Conservation easements have grown in popularity in recent years, partly due to the impactful tax benefits available to the donor. A conservation easement is a restriction on the use of land, voluntarily granted by the landowner to a conservation organization or to a government sponsored entity. The general rule for permanent conservation easement donations is that the property owner can take a charitable contribution tax deduction on their return for the difference in the fair market value of the land before the conservation easement and after the conservation easement. Currently, the donor can take a conservation easement charitable deduction of up to 50% of their taxable income in a given year. Should the value of the conservation easement charitable deduction exceed this taxable income threshold in the first year, the taxpayer can use the remaining deduction over a fifteen-year carryforward period (no carryback is allowed and the same 50% taxable income limit applies during the carryforward period). Certain agricultural workers can take up to 100% of their income as a charitable contribution in a given year (the same carryforward rules apply should the amount of the total conservation easement charitable contribution deduction exceed 100% their taxable income).
In order for a taxpayer to qualify for this conservation easement tax initiative, the donor must contribute some, or all of the rights pertaining to the use of their land to a land trust or government sponsored entity. The IRS realizes that, for many landowners, the property subject to the easement is their single largest asset. The Service also understands that when a taxpayer establishes an easement to conserve the land for a specified future use, the value of the land usually decreases. Therefore, in order to mitigate the effect of the decreased property value and to encourage landowners to consider this program, the IRS increased the amount of tax benefits associated with the conservation easement initiative in 2015.
While there is an immediate tax deduction available to donors who establish a conservation easement, there is another tax benefit that is often overlooked: the ability to exclude a portion of the value of the conservation easement land from a donor’s taxable estate at death. As part of the Tax Cuts and Jobs Act of 2017, Congress doubled the threshold of the Estate Tax Exemption. The Estate Tax Exemption threshold for 2019 is $11.4 million for an individual, $22.8 million per couple. This means that as long as a taxpayer’s gross estate value is less than $11.4 million or $22.8 million if married, the estate is not subject to tax for the heirs of the estate. Internal Revenue Code (IRC) Section 2031(c) allows taxpayers to exclude a percentage of the value of land subject to a conservation easement from the taxpayer’s taxable estate at death (the basic rule is forty percent (40%) but could be slightly modified depending on the fact pattern of the taxpayer. For simplicity, in our example we will assume there are no modifications). Regardless of whether the taxpayer’s taxable estate is $400 million or $30 million, the same 40% exclusion rule applies. However, under IRC Section 2031(c), there is a maximum exclusion of $500,000 from the estate tax, meaning, that only $1,250,000 of gross land value can be excluded ($1,250,000 of land value multiplied by the 40% exclusion equals the maximum $500,000 exclusion amount).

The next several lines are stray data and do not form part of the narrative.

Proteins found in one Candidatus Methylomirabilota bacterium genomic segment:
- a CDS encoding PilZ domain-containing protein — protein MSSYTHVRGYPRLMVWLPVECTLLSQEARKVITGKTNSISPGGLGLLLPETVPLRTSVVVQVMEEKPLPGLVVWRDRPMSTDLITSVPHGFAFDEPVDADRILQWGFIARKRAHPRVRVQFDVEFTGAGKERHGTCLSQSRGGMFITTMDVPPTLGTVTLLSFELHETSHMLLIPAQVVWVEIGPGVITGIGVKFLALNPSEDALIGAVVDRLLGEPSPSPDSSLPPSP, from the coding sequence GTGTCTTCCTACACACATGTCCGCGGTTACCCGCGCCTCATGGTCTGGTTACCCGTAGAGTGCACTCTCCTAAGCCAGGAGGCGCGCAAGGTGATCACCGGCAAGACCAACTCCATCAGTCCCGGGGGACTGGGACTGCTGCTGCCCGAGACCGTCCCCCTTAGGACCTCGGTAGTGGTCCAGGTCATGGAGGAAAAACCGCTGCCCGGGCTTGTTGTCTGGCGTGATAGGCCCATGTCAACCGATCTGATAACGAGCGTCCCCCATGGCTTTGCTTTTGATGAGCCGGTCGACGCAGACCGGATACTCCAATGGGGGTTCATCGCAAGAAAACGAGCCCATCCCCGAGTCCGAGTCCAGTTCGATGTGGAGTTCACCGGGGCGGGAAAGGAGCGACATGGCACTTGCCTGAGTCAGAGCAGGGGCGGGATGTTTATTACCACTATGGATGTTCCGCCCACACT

One of the more interesting rules of this exclusion from the gross estate at death is that it applies to both conservation easements established during the property owner’s life as well as after their death. If the father of the family and landowner never wanted to establish a conservation easement but his children (the heirs) do, a conservation easement can still be established after the landowner passes away (but before the estate tax return is due) and the 40% exclusion from the taxable estate still applies. However, under IRC Section 2031(c)(9), no income tax charitable contribution deduction is allowed for post-mortem conservation easements.
Conservation easements are especially beneficial to property owners whose land makes up a majority of their estate. Establishing a conservation easement reduces the amount of their taxable estate and thus, also reduces the risk that the heirs will be forced to sell some, or all of the land to pay the estate tax. One potential negative to the estate tax benefit is that the heirs of land with a conservation easement do not receive the land with a “stepped up” basis to fair market value as is customary with other investments. As prescribed in IRC Section 1014(a)(4), the heirs hold the same, “carry-over” basis in the property as the original property owner, which would increase their taxable gain if they eventually sold the land subject to the easement.
Because of the income and estate tax benefits previously discussed, conservation easements should be considered by any landowner.
This article should not be construed as, and should not be relied upon as legal or tax advice.
Tyler Davis works for SVN Saunders Ralston Dantzler real estate and also owns his own CPA Firm, Tyler Davis CPA where he provides tax preparation and tax consulting services. SVN Saunders Ralston Dantzler is leading agricultural land and commercial brokerage and development based in Lakeland, FL. Tyler can be contacted at firstname.lastname@example.org.